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Claims(17)
1. A workpiece inspection system comprising a machine tool which has a controller operable to perform a workpiece producing process and a workpiece inspection process on a workpiece, the workpiece inspection process being performed while a workpiece measurement device is mounted on the machine tool, the system operable to perform the steps of:
changing a position of the workpiece relative to the workpiece measurement device;
issuing time-based synchronisation signals defining a plurality of instants;
causing measurements of the workpiece to be recorded, the inspection system comprising:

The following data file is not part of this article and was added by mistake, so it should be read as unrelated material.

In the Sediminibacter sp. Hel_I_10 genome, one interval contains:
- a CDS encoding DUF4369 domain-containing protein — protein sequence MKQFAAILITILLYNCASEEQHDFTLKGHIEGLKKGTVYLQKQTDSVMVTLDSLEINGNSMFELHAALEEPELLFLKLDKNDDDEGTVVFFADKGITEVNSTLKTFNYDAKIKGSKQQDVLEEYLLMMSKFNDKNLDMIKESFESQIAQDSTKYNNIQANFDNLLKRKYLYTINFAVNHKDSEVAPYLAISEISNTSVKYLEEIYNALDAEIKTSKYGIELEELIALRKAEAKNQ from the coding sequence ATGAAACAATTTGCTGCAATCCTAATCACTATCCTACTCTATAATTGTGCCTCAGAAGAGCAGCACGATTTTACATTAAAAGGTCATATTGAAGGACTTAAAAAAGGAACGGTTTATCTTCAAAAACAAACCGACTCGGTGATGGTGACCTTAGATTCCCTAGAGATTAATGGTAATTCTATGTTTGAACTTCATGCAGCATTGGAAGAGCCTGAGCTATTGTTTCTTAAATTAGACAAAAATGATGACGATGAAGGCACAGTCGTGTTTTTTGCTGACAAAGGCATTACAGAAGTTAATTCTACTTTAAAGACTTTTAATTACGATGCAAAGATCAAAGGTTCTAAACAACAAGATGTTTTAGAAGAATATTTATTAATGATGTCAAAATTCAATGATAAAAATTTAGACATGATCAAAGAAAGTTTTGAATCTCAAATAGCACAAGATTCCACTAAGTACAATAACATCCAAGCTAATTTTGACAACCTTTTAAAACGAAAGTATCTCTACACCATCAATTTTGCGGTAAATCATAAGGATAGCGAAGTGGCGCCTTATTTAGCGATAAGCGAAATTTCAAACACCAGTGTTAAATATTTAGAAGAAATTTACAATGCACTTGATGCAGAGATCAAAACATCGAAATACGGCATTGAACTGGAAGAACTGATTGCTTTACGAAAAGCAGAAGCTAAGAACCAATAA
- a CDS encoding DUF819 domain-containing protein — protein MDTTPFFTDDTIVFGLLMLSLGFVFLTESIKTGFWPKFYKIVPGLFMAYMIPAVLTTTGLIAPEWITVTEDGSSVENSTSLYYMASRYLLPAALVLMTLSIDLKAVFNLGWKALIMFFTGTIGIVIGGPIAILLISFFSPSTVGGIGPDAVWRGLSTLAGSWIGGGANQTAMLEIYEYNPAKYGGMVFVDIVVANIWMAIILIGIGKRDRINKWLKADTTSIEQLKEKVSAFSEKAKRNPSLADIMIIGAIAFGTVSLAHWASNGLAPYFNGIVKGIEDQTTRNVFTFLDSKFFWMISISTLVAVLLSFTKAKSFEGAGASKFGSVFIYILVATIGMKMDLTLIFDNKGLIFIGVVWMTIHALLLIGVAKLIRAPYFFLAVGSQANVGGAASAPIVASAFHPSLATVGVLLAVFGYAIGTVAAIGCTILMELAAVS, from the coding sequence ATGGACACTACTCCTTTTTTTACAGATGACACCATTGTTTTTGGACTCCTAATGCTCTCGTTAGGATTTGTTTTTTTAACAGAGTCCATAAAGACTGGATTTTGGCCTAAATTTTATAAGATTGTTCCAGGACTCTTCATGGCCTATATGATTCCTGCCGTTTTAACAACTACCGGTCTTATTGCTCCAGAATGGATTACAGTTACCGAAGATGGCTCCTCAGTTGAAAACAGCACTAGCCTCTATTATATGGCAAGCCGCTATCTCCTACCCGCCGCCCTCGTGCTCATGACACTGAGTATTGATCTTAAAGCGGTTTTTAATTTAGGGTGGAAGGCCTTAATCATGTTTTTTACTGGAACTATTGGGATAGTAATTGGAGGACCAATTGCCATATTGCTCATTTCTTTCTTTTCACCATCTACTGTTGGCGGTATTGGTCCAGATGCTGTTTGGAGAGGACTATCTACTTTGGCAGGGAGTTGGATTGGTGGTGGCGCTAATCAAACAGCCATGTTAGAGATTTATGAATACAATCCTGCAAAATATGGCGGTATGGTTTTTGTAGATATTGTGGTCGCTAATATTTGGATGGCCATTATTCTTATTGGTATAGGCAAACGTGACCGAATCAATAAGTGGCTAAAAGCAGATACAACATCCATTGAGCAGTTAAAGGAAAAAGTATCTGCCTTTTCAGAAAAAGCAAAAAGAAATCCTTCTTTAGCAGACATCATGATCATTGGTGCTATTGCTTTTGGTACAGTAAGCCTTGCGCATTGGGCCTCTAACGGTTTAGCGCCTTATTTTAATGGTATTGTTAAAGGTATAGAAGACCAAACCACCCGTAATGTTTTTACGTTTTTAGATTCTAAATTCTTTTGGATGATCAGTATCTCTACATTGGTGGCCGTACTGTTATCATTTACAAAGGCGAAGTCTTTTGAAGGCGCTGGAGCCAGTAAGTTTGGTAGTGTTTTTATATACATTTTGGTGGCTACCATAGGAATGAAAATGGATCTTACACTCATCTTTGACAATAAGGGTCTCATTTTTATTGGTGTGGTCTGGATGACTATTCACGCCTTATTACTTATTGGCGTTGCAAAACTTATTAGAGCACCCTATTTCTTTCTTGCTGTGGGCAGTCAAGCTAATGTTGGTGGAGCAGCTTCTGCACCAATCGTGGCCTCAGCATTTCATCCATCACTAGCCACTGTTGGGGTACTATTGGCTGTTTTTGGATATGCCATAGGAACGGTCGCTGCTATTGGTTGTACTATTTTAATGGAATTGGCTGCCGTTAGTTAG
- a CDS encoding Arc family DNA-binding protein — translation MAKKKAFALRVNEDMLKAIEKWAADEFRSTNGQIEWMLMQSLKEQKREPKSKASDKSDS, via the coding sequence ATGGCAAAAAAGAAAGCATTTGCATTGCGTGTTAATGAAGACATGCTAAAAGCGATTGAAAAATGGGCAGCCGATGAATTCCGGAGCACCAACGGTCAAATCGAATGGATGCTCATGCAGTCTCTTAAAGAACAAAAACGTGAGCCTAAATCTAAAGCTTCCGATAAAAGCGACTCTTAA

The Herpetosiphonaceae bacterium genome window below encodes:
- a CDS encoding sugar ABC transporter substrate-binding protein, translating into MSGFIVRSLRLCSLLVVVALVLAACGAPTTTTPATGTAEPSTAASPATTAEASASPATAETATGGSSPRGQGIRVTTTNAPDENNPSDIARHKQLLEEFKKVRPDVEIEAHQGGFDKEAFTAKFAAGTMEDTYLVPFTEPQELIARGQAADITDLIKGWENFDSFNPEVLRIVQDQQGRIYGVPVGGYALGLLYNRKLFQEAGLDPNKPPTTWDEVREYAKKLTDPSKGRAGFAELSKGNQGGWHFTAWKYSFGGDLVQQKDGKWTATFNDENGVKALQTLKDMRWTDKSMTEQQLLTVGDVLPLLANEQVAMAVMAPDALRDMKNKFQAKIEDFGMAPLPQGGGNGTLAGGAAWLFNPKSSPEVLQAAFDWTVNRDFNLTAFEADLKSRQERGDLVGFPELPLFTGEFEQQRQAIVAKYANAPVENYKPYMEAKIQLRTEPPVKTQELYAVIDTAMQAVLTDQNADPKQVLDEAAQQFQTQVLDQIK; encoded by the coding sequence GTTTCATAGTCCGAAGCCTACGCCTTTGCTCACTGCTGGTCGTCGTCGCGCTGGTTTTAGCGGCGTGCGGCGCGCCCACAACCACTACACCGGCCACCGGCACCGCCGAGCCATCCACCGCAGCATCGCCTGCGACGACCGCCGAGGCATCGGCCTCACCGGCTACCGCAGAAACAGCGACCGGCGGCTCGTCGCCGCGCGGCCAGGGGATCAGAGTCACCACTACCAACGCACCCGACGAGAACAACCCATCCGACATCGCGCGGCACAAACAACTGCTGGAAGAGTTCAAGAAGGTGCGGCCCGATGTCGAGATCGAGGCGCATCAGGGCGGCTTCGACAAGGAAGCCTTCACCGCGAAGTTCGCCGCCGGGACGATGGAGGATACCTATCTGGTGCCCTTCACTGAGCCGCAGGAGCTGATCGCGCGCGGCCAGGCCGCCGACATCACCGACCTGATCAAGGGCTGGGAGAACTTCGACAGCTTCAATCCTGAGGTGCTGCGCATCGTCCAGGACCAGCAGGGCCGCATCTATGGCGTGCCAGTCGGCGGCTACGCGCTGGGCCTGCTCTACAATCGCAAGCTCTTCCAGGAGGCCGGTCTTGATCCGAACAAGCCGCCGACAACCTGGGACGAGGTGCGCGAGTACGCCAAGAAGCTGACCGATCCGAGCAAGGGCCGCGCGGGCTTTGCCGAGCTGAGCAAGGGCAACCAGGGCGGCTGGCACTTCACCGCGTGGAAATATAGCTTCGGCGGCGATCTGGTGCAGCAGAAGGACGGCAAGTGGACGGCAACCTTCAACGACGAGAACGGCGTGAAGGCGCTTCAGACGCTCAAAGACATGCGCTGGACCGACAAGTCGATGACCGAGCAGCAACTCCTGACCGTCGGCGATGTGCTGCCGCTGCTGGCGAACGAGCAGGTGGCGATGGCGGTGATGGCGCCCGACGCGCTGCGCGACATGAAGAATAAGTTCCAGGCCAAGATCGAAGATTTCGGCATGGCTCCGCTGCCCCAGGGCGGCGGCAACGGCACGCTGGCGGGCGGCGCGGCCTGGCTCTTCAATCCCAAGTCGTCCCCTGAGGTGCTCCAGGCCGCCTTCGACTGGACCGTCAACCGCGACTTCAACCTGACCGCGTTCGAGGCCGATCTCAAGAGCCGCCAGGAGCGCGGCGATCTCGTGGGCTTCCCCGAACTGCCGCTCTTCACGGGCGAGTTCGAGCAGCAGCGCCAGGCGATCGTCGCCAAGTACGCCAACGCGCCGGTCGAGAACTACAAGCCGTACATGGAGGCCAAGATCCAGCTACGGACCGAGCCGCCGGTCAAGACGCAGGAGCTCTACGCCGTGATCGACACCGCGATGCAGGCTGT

a first system recording a first data set comprising varying data representing a position of the workpiece measurement device; and
a second system, independent to the first system, recording a second data set from the workpiece measurement device comprising varying measurement data concerning the workpiece as detected and output by the workpiece measurement device,
wherein the time-based synchronisation signals are used by the first and second systems in the recording of the first and second data sets such that simultaneous measurement device position and workpiece measurement device measurement data can be determined and subsequently combined; and
combining data from the first and second data sets based on the synchronisation signals so as to obtain at least one instance of simultaneous measurement device position and workpiece measurement device measurement data so as to obtain a measurement at a location on the workpiece,